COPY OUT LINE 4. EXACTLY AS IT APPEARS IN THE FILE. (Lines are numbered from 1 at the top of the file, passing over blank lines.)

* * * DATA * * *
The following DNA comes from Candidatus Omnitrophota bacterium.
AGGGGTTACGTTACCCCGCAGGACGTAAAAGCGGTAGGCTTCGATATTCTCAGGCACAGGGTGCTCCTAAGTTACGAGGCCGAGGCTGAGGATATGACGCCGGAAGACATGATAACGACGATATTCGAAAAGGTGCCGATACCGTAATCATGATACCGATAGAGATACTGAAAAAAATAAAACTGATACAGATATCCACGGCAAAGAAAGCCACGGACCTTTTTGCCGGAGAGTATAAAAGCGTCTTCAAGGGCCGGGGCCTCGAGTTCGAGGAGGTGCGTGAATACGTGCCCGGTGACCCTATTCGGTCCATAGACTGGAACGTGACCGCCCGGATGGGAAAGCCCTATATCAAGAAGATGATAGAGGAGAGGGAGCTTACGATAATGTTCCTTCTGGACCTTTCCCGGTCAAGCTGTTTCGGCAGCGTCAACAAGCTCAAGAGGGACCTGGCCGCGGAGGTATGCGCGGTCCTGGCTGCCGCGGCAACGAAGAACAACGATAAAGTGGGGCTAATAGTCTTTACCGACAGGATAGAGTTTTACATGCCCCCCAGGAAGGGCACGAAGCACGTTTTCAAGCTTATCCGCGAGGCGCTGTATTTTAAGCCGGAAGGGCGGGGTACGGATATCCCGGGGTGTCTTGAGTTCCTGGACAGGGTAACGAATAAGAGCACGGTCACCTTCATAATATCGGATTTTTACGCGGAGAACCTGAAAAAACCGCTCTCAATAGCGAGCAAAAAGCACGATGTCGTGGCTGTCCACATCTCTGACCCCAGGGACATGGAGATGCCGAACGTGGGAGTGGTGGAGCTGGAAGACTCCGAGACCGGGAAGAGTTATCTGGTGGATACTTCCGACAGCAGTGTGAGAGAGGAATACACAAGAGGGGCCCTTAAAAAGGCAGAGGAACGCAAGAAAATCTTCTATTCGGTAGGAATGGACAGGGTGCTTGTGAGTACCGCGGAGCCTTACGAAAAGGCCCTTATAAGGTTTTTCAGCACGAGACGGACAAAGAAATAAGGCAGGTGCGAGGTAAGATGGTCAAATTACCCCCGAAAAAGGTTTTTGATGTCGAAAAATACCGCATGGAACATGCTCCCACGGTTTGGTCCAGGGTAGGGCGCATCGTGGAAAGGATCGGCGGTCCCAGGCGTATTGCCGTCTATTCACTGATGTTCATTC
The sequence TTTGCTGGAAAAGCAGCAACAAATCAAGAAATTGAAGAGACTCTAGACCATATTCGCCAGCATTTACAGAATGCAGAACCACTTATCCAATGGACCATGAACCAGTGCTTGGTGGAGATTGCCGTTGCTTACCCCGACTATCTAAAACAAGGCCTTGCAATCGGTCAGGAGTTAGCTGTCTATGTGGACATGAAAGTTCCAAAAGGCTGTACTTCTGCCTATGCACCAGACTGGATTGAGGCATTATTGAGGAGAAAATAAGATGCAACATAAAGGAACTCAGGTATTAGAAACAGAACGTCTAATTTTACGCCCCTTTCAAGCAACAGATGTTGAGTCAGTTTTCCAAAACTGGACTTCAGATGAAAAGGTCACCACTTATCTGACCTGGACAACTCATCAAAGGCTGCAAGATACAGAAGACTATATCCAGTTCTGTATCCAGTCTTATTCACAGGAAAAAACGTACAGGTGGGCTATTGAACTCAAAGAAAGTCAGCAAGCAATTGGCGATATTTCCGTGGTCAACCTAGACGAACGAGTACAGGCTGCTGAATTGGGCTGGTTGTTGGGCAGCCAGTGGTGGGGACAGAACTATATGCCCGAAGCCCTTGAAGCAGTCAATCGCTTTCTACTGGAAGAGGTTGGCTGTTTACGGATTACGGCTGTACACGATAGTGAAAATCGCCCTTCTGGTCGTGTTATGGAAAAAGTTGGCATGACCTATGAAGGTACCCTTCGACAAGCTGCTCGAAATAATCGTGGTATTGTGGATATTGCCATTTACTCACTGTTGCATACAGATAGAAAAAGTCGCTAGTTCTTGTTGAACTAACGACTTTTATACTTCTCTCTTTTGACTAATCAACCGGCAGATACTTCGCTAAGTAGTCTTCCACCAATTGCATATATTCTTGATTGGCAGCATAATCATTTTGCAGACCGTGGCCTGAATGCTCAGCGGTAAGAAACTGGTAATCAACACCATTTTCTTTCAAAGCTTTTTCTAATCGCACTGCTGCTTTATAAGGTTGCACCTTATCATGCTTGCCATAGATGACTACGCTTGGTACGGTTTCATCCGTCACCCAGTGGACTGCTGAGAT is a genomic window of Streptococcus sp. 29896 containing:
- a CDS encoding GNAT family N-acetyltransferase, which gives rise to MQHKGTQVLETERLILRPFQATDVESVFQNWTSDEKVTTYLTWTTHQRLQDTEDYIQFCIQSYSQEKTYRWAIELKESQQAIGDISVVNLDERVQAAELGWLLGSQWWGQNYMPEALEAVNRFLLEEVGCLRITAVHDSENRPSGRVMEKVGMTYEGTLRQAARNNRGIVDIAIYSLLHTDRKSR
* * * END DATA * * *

- a CDS encoding GNAT family N-acetyltransferase, which gives rise to MQHKGTQVLETERLILRPFQATDVESVFQNWTSDEKVTTYLTWTTHQRLQDTEDYIQFCIQSYSQEKTYRWAIELKESQQAIGDISVVNLDERVQAAELGWLLGSQWWGQNYMPEALEAVNRFLLEEVGCLRITAVHDSENRPSGRVMEKVGMTYEGTLRQAARNNRGIVDIAIYSLLHTDRKSR